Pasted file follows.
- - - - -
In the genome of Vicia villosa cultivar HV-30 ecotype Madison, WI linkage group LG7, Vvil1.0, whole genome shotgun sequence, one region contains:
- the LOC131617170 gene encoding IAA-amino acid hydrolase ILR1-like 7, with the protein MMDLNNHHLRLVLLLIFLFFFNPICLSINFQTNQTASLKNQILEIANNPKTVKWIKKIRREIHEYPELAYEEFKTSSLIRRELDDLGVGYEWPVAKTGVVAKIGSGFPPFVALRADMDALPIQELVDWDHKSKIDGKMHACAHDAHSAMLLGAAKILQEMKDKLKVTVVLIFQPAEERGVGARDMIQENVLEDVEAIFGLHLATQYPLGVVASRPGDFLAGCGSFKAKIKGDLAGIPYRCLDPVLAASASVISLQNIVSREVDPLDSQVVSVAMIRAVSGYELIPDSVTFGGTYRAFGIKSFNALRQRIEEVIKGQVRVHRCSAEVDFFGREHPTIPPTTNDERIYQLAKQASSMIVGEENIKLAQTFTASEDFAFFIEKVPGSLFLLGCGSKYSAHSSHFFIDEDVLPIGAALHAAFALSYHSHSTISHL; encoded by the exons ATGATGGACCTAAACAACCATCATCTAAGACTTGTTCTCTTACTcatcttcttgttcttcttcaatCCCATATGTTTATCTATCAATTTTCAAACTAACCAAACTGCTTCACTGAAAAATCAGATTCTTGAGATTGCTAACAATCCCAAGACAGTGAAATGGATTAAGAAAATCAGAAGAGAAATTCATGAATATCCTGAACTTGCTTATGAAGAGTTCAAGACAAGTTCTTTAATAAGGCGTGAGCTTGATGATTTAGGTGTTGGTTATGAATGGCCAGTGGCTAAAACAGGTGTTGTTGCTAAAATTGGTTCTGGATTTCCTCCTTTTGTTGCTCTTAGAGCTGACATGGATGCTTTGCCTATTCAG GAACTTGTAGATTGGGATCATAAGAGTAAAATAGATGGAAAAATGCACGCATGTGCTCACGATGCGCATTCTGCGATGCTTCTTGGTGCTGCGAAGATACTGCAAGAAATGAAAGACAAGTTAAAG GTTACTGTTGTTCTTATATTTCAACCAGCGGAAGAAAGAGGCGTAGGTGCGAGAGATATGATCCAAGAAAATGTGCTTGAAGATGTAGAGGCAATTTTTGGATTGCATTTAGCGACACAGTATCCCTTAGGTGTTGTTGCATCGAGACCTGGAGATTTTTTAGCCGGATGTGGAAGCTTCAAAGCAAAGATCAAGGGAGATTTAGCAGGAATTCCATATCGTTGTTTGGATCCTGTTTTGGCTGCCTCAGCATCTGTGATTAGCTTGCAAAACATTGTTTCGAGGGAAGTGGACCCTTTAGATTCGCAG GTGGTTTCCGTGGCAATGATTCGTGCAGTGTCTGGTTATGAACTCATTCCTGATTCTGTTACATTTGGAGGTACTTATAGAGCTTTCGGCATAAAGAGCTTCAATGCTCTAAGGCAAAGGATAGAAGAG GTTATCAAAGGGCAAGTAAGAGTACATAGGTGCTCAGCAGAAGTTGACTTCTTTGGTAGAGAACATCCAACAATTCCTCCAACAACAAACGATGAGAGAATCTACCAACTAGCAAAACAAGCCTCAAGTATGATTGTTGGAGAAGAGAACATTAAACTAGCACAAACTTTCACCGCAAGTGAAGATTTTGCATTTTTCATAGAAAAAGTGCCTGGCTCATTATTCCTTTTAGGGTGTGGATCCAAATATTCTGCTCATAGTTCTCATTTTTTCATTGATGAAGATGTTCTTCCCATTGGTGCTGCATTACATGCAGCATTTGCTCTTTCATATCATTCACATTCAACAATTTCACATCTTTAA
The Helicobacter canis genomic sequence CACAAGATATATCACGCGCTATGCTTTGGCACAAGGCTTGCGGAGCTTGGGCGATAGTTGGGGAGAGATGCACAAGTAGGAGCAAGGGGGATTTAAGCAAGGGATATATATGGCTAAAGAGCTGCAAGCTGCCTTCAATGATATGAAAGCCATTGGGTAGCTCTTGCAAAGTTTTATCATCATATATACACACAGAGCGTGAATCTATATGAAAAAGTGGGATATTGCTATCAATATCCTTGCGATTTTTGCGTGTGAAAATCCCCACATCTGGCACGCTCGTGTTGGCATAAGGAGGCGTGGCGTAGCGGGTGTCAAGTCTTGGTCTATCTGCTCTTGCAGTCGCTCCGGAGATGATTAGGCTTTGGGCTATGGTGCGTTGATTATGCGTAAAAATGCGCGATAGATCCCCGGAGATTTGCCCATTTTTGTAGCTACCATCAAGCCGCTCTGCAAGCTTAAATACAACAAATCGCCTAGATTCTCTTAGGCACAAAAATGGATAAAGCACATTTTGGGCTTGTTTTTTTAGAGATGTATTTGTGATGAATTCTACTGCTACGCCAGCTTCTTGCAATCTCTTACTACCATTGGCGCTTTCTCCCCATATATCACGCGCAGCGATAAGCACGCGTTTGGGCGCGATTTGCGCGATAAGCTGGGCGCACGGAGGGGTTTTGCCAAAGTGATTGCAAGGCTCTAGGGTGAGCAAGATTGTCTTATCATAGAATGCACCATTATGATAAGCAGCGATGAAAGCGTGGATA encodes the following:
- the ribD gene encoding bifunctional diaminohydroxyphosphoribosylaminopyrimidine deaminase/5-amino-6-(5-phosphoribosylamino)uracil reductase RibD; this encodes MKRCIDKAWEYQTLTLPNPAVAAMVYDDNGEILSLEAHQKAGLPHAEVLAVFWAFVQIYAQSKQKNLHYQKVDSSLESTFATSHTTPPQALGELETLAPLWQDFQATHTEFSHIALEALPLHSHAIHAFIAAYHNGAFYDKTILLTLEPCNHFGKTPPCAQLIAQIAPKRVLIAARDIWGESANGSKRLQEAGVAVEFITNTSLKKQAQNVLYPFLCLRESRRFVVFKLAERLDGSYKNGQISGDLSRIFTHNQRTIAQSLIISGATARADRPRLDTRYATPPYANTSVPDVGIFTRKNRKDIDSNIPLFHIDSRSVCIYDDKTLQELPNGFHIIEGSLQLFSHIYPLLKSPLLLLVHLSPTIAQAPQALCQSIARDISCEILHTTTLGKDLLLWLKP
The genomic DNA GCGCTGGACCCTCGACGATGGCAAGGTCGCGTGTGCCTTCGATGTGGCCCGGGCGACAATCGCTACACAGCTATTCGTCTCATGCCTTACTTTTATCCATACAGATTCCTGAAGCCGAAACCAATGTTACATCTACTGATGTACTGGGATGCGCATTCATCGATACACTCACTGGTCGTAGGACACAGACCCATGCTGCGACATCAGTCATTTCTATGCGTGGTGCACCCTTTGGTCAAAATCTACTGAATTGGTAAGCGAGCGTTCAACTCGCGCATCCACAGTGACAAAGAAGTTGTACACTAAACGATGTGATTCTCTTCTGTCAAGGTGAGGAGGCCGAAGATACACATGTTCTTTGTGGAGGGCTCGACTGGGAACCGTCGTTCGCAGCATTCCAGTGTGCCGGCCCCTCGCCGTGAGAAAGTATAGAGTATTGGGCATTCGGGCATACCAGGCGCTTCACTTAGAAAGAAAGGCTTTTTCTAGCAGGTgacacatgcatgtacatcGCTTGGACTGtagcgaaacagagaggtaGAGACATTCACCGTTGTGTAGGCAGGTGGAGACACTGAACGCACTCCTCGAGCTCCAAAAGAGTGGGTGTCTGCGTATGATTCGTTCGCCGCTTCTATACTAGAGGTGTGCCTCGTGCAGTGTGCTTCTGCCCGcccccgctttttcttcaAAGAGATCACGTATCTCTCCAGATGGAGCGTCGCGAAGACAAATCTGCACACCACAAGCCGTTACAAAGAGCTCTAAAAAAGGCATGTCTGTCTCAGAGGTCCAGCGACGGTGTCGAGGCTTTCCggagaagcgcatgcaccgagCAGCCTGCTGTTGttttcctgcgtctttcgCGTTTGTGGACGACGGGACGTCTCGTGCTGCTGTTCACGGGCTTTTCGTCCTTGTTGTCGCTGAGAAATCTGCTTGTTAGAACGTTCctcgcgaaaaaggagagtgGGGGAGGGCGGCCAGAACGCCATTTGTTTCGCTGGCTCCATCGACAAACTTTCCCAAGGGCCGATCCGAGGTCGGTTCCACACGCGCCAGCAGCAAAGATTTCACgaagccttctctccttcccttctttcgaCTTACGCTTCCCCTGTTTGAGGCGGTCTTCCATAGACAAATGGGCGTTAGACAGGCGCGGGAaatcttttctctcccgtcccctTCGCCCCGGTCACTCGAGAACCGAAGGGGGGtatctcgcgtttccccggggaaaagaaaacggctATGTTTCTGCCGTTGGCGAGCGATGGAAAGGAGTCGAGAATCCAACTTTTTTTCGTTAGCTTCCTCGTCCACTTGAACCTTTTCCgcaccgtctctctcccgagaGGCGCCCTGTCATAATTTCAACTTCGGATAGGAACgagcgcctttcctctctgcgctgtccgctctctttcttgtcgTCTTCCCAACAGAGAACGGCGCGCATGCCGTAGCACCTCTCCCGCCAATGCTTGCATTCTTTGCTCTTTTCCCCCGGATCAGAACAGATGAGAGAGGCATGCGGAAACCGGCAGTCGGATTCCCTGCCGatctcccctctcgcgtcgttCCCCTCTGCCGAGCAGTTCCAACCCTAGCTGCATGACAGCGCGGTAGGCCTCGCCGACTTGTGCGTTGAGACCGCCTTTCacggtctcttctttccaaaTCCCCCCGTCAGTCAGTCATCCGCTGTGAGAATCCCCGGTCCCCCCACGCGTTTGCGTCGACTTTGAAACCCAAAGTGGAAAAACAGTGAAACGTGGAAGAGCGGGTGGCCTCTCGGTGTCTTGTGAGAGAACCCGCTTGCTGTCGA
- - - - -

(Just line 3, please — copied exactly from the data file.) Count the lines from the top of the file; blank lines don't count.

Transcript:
The Helicobacter canis genomic sequence CACAAGATATATCACGCGCTATGCTTTGGCACAAGGCTTGCGGAGCTTGGGCGATAGTTGGGGAGAGATGCACAAGTAGGAGCAAGGGGGATTTAAGCAAGGGATATATATGGCTAAAGAGCTGCAAGCTGCCTTCAATGATATGAAAGCCATTGGGTAGCTCTTGCAAAGTTTTATCATCATATATACACACAGAGCGTGAATCTATATGAAAAAGTGGGATATTGCTATCAATATCCTTGCGATTTTTGCGTGTGAAAATCCCCACATCTGGCACGCTCGTGTTGGCATAAGGAGGCGTGGCGTAGCGGGTGTCAAGTCTTGGTCTATCTGCTCTTGCAGTCGCTCCGGAGATGATTAGGCTTTGGGCTATGGTGCGTTGATTATGCGTAAAAATGCGCGATAGATCCCCGGAGATTTGCCCATTTTTGTAGCTACCATCAAGCCGCTCTGCAAGCTTAAATACAACAAATCGCCTAGATTCTCTTAGGCACAAAAATGGATAAAGCACATTTTGGGCTTGTTTTTTTAGAGATGTATTTGTGATGAATTCTACTGCTACGCCAGCTTCTTGCAATCTCTTACTACCATTGGCGCTTTCTCCCCATATATCACGCGCAGCGATAAGCACGCGTTTGGGCGCGATTTGCGCGATAAGCTGGGCGCACGGAGGGGTTTTGCCAAAGTGATTGCAAGGCTCTAGGGTGAGCAAGATTGTCTTATCATAGAATGCACCATTATGATAAGCAGCGATGAAAGCGTGGATA encodes the following: